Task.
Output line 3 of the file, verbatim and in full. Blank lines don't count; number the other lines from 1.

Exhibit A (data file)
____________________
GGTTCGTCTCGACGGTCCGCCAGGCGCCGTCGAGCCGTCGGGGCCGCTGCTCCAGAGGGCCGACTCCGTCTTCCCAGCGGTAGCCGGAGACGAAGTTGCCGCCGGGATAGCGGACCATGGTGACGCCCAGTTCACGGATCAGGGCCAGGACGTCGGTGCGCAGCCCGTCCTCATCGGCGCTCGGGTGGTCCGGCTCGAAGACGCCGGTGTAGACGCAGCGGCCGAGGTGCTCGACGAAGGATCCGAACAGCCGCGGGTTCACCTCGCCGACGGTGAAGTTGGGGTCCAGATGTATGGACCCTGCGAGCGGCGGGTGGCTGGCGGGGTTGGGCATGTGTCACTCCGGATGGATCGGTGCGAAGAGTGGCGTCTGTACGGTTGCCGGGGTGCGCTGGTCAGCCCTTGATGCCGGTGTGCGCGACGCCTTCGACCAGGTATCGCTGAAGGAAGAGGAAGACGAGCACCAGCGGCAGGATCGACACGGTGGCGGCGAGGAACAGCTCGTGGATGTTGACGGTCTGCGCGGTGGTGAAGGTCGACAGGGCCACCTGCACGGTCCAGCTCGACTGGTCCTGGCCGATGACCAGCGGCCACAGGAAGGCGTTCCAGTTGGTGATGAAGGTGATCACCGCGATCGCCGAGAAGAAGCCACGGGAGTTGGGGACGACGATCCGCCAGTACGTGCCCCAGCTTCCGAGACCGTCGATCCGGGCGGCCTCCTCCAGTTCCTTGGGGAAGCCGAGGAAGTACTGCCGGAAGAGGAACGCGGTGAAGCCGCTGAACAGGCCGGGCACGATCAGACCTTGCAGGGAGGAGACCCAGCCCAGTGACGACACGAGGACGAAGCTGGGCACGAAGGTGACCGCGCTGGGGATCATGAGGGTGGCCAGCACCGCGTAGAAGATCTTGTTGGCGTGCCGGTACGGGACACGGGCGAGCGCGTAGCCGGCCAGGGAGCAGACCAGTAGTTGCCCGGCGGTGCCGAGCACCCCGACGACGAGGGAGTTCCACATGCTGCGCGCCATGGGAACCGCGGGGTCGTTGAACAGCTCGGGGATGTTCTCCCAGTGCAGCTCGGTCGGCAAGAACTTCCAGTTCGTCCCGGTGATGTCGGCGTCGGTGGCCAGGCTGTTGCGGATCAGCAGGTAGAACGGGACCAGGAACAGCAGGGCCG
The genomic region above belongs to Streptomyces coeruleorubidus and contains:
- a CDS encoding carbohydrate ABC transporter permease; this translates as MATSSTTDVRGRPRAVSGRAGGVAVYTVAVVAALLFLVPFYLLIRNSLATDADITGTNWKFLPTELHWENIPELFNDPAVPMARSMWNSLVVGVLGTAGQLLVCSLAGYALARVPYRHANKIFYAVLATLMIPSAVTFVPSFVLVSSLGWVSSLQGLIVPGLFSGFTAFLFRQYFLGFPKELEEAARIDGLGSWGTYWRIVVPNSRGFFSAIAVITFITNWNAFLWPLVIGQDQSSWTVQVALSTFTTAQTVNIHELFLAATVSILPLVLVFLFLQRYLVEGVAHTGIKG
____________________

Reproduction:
- a CDS encoding carbohydrate ABC transporter permease; this translates as MATSSTTDVRGRPRAVSGRAGGVAVYTVAVVAALLFLVPFYLLIRNSLATDADITGTNWKFLPTELHWENIPELFNDPAVPMARSMWNSLVVGVLGTAGQLLVCSLAGYALARVPYRHANKIFYAVLATLMIPSAVTFVPSFVLVSSLGWVSSLQGLIVPGLFSGFTAFLFRQYFLGFPKELEEAARIDGLGSWGTYWRIVVPNSRGFFSAIAVITFITNWNAFLWPLVIGQDQSSWTVQVALSTFTTAQTVNIHELFLAATVSILPLVLVFLFLQRYLVEGVAHTGIKG